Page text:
6 Symptoms of Stress You Need to Take Seriously

Being mindful of your body can help you know when to step back and reduce your stress.
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Being mindful of your body can help you know when to step back and reduce your stress.

Stress is a tricky thing. It can stem from work, school, and family life—just to name a few. At healthy levels, stress can motivate us to get things done. But in a culture fueled by high expectations and multitasking lifestyles, it’s easy for stress to build up. It can impact our health far beyond our thoughts.

In America, extreme stress is a prevalent issue. A report by the American Psychological Association, “Stress in America,” shares that only 27 percent of adults feel like their stress has decreased in the past five years. Furthermore, women report higher levels of stress than men. And because chronic stress can have a serious detrimental impact on our long-term health, it’s certainly worth taking seriously.

Recognizing the signs of stress might seem like a no-brainer, but many of these symptoms can develop while we’re distracted with the daily grind. Being mindful of these signs can help you take a step back and improve the way you cope with stress.

01. You’re constantly on edge.

A tense situation can summon a cocktail of uneasy feelings. Panic, anxiety, worry—you know the drill. But when your stress is at an all-time high, you’re likely to experience these feelings on the regular.

Stress jumpstarts the “fight or flight” response, manifesting through rapid heartbeats and tightened muscles. This is your body’s way of protecting itself from its perception of an emergency. The APA describes this as a state of nervous energy, embodied by increased irritability and decreased patience.

If stress has taken over, there’s a good chance that these feelings describe your everyday mood. Take a minute to reflect on those mental stressors you may have without even realizing it. Keep in mind that your irritability may be mistaken for hostility by co-workers, friends, and family.

02. Your eating habits have changed.

From hormone-induced appetites to conscious choices, it’s no surprise that a worrisome brain can impact our eating habits. A study in Physiological Behavior shares that stress heightens the limbic-hypothalamic-pituitary-adrenal axis, the pathway that promotes increased food intake. Psychoneuroendocrinology also found that stress leads to high activity of cortisol, a hormone linked to frequent intake of calories and sweets.

It can also work the other way. The APA explains that stress can lead to nausea, stomach pains, and a suppressed appetite. Basically, you know something is up when you have too much of or can’t stomach your favorite meal.

03. Your period is irregular.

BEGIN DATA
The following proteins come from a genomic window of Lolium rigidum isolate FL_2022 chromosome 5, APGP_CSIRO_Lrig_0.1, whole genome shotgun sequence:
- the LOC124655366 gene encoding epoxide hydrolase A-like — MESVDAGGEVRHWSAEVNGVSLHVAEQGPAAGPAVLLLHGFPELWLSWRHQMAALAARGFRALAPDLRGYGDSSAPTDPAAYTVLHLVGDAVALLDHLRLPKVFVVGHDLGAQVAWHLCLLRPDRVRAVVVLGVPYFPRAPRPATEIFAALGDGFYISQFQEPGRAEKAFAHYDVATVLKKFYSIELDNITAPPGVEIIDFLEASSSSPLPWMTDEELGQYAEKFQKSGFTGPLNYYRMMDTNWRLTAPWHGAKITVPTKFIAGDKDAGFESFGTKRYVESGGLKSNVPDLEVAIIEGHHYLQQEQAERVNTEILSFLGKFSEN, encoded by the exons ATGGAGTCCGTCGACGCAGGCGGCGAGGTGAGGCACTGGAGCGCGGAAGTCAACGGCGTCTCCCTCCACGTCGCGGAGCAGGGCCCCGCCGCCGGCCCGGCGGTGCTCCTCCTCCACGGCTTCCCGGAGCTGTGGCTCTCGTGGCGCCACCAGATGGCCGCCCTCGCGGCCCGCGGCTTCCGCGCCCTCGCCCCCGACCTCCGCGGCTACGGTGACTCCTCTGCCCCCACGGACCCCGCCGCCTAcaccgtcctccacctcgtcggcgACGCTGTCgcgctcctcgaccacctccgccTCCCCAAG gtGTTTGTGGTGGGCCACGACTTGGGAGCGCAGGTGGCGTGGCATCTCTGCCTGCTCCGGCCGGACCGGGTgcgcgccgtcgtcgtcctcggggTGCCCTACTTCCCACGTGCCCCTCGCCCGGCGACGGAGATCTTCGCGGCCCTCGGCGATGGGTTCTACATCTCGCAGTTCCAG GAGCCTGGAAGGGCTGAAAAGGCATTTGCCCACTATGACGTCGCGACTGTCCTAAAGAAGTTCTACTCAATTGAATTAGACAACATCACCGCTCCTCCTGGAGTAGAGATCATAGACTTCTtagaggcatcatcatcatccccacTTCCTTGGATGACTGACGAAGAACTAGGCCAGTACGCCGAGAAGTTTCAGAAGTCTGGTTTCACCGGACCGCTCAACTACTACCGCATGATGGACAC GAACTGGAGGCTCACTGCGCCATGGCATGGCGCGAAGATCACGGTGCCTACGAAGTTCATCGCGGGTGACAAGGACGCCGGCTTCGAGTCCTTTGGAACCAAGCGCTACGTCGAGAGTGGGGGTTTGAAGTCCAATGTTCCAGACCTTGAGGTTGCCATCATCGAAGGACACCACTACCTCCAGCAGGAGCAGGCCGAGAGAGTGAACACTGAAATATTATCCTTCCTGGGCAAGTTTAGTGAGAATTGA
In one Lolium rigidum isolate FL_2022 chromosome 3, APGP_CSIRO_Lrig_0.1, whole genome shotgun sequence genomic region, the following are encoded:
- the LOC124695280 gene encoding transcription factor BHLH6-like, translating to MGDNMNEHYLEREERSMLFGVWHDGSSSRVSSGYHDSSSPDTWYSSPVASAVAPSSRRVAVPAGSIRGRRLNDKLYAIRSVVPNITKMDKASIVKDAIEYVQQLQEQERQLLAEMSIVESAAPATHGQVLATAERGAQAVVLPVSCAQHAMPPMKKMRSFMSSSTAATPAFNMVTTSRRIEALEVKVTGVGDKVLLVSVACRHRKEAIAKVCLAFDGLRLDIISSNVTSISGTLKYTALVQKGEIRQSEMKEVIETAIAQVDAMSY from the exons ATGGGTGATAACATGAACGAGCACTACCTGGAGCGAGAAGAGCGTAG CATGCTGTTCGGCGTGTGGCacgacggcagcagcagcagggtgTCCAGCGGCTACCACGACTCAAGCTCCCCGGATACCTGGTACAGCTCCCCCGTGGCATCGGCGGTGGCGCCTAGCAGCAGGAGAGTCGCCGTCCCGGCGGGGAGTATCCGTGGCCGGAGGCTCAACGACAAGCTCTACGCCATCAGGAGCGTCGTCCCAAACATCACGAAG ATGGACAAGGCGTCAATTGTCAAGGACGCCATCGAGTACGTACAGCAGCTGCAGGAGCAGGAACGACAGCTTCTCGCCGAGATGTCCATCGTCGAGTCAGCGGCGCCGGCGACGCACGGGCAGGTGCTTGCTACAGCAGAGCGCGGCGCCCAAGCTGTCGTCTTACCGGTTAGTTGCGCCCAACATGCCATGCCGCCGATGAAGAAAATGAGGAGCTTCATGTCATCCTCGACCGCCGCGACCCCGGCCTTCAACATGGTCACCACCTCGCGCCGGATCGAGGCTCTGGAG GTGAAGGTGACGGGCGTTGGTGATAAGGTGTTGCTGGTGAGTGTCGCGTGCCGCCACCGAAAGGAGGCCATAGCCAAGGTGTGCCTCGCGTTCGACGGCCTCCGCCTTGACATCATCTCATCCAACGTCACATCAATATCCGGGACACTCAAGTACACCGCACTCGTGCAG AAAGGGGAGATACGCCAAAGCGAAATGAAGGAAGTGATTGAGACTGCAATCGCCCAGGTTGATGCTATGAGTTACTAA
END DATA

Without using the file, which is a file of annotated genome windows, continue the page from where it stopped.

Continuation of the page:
It’s no secret that Aunt Flo is a know-it-all. Your period signals what is going on within your body. And since menstruation is the culmination of your brain’s hormonal bond with your ovaries, mental stress can be the first to disrupt your cycle.

It comes down to prostaglandin, the hormone that facilitates cramps that work to shed your uterine lining. The International Journal on the Biology of Stress shares that stress increases prostaglandin, disrupting your body’s pregnancy prep. As a result, Aunt Flo’s schedule is thrown for a loop. A spike in prostaglandin can also amplify period symptoms, making cramps feel even worse. Cue the heating pad and yoga, please.

04. Your sleep schedule is off.

Sleeping is the body and mind’s prime time for recovery. But when you’re stressed, your brain has a hard time recuperating. UC Berkeley researchers found that those who suffer from constant anxiety are likely to experience sleep deprivation. That lack of sleep can intensify anxiety, leading to negative impacts that are harsher in those who are stressed to begin with. It’s a vicious cycle that calls for mindful practice of sleep-inducing habits to relieve stress before bedtime.

05. You break out.

While stress doesn’t directly cause pimples, the National Institute of Arthritis and Musculoskeletal and Skin Diseases explains that many stress-induced situations can encourage acne flare-ups. For example, you may be less likely to follow your skin regime during stressful times. You might also consume less fruits, vegetables, and water—all of which nourish the skin.

Stress can also aggravate hormonal acne that often comes with menstruation. Beforehand, testosterone levels spike, leading to increased oil production in the skin. Stress simply intensifies that process. Additionally, you’re likely to get less sleep, depriving your body (and skin) the time it needs to rest and regenerate.

06. You feel achy.

A head full of worry is the leading cause of tension headaches, according to Mayo Clinic. This type of headache is marked by dull pain that can make it difficult to go about your responsibilities. Furthermore, the APA explains that multiple areas of the musculoskeletal system, such as the neck and shoulders, tense up from stress. F1000Research also found that lower back pain is directly linked to stress and anxiety, further exhibiting the powerful effect your brain has on the rest of your body.

When you’re used to the hustle and bustle of life, the stress can pile up without notice. Take a moment to stop and think about when your body might be trying to tell you that it’s time to take it easy. While we can’t change the outside world, we can focus on how to handle what’s going on inside us.

Photo Credit: Erynn Christine Photography